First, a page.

There may be decent starting pitchers available via trade, as well. There’s buzz that Matt Garza could be shopped, and the A’s may part with NJ native Vin Mazzaro in the right deal. Garza may be difficult to pry away, but Mazzaro could be obtainable — and chances are, there will be pitchers with skill levels in between those two who are on the block this winter.

It may make sense to acquire two solid starters; perhaps one by trade and one via free agency. In fact, that wouldn’t be a terrible idea even if Santana didn’t injure his shoulder — a team can never have too many pitchers.

The Mets can and should build their 2011 club with the thought that Santana’s spot needs to be filled. It should be a nice surprise and a bonus if Johan Santana is healthy and able by April 2011 — not an expectation. That’s not pessimism, it is good planning.

Joe Janish began MetsToday in 2005 to provide the unique perspective of a high-level player and coach -- he earned NCAA D-1 All-American honors as a catcher and coached several players who went on to play pro ball. As a result his posts often include mechanical evaluations, scout-like analysis, and opinions that go beyond the numbers. Follow Joe's baseball tips on Twitter at @onbaseball and at the On Baseball Google Plus page.
  1. John September 13, 2010 at 11:02 pm
    What you described would be what a prudent team would do. But this does not seem to be part of their DNA. I guess we’ll see if this has been Minaya’s flaw of if it is Jeffy once Minaya is gone.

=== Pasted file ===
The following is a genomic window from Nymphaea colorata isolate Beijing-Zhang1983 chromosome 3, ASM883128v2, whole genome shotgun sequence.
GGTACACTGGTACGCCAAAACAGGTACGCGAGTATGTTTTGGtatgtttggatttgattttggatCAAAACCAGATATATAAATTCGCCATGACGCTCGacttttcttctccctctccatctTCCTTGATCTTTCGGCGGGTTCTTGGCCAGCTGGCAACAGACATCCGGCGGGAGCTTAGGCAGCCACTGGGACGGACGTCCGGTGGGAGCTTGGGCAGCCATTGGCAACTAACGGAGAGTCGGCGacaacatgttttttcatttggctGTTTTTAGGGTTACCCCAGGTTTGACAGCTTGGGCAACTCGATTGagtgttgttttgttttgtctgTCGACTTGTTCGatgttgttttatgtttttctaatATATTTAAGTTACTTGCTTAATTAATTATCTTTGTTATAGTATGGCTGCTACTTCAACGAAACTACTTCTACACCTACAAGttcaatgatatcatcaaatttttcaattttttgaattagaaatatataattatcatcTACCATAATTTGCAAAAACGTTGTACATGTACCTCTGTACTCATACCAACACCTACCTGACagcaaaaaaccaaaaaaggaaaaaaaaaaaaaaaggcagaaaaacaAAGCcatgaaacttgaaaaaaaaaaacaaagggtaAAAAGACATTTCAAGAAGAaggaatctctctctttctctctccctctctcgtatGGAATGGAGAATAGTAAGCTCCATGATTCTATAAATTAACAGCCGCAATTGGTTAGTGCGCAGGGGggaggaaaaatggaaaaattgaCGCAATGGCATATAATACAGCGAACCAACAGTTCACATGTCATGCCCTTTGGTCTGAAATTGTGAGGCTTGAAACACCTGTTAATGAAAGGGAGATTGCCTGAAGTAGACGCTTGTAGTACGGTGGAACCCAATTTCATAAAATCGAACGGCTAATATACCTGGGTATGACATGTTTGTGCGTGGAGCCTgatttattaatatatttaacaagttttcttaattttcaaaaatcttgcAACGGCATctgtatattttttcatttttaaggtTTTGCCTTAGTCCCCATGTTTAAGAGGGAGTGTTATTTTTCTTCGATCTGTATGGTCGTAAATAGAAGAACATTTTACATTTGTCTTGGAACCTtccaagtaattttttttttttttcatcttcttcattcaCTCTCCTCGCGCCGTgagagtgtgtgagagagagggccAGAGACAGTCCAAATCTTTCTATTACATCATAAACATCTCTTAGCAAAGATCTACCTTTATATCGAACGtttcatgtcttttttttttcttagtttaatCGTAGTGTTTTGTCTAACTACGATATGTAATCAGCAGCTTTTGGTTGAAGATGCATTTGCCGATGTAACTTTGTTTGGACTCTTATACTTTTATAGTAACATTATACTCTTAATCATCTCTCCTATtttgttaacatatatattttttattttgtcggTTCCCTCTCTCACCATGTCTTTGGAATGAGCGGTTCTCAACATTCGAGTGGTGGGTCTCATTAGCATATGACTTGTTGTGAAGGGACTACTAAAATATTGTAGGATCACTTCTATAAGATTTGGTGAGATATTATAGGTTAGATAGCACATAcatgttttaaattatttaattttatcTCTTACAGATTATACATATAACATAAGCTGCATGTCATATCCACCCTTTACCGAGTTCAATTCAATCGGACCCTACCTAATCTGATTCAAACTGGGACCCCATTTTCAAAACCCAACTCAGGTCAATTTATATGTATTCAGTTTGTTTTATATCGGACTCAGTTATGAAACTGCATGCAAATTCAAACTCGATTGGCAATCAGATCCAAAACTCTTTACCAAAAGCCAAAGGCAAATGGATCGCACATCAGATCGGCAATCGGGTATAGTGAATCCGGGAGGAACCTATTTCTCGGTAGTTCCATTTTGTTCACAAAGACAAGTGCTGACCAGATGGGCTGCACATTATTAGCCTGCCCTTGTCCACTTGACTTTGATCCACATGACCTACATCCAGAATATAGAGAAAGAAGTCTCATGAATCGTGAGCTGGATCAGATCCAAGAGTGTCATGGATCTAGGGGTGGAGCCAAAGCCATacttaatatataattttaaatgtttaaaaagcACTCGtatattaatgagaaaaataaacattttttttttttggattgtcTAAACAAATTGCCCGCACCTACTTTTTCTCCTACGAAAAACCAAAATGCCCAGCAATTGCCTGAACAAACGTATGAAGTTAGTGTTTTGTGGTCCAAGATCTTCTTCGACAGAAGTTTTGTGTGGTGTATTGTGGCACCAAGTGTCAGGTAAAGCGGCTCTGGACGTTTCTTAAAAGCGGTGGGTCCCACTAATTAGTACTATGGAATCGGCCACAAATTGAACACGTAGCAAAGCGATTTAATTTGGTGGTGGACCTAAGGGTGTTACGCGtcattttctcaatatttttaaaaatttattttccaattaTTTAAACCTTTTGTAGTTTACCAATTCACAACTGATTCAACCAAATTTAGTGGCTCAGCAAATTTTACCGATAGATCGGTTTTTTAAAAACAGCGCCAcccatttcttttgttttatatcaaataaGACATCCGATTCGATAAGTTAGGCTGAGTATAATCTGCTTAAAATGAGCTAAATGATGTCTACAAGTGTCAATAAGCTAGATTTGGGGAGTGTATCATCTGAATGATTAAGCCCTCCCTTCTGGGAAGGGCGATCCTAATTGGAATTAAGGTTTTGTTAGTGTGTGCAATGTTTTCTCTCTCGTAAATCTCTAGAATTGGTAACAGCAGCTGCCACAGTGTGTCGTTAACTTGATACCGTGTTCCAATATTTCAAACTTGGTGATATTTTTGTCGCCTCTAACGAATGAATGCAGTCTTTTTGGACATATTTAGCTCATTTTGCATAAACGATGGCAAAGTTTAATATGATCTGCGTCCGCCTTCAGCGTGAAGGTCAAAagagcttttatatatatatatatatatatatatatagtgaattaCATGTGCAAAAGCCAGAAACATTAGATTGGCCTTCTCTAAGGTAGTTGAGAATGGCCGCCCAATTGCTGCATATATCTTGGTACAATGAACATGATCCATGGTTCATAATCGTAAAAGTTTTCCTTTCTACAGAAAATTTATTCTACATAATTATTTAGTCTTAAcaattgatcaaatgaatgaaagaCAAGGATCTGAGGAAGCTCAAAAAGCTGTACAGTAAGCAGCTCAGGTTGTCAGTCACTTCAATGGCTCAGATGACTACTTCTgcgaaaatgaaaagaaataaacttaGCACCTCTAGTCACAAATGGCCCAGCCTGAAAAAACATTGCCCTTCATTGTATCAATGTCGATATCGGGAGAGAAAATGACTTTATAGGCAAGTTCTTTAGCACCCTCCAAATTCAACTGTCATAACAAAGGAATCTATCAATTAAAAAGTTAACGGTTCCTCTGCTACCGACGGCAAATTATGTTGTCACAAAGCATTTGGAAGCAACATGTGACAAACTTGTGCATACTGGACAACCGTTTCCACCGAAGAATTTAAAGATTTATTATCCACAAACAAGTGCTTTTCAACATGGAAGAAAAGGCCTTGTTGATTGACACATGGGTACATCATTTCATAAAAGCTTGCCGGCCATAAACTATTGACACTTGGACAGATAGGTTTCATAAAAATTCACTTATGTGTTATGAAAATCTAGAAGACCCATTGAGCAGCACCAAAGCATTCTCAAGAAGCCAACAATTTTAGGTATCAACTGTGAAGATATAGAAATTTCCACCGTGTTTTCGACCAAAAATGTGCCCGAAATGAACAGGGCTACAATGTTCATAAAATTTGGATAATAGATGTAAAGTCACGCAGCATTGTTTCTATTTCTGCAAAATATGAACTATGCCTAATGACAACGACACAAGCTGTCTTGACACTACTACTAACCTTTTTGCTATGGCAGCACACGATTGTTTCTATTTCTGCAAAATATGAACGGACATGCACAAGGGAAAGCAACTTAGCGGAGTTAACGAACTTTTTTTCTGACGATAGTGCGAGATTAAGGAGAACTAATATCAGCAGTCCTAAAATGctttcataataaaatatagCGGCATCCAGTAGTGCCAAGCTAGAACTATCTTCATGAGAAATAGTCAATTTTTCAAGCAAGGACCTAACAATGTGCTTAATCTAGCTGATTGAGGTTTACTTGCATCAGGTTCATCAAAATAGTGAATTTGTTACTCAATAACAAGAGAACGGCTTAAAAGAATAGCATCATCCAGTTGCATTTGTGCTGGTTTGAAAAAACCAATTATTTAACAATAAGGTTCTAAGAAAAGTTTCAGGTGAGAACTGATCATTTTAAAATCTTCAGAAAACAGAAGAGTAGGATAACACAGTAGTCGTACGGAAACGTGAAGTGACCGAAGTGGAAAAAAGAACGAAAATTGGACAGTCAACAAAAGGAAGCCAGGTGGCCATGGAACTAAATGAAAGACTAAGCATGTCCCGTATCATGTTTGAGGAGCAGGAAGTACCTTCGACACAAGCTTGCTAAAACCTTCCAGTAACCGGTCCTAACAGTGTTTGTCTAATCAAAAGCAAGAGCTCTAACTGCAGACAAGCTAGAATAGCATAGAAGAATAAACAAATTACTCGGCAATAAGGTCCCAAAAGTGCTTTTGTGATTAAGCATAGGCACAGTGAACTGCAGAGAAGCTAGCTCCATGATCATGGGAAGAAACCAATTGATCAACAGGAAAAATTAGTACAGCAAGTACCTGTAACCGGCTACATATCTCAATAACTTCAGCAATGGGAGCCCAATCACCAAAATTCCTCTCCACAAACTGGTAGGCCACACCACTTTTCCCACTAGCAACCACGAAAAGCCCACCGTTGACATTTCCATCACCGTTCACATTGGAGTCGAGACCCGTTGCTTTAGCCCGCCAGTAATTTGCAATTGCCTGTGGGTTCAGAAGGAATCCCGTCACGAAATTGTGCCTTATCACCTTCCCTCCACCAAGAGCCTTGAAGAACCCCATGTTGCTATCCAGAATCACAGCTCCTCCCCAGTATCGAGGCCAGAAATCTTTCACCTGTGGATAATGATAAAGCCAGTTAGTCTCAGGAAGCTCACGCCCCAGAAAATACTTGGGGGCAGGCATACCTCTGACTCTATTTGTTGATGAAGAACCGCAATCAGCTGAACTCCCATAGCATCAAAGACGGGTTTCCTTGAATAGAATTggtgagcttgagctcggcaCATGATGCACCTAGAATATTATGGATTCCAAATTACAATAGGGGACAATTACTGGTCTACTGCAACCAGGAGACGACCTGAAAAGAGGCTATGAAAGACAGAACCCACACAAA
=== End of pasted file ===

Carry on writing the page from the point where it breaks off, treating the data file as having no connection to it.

2. murph September 14, 2010 at 2:19 am
    If I had a $20M per year weapon acquired strictly to pitch the team into the post-season (aka Santana), I would shut him down every September that the team was not in contention.

    So I applaud the Mets for shutting Santana down this month. Turns out he has already been seen by Dr. Andrews and surgery is already scheduled at HSS.

    I agree that building a 2011 rotation with the assumption that J.S. is not available is a good idea. It can only help, especially if Johan can recover quickly.

    But a 1-2-3 of Pelfrey, Niese & Dickey is not enough to compete against Halliday, Oswalt & Hamels.
    Therefore, another top of the line starter is required.

    You can never have enough pitching.
    Remember when the Mets had Gooden, Darling, Cone, Ojeda & Fernandez (1988) and still went out and got Frank Viola?

    That may be a bad example, because the Mets didn’t make the playoffs for another 11 years after ’88. (including 6 of 10 seasons under .500 from ’89-’98)
    But the Mets definitely need more than Meijia, Misch, Gee & (cough cough) Perez as Plan B going into 2011.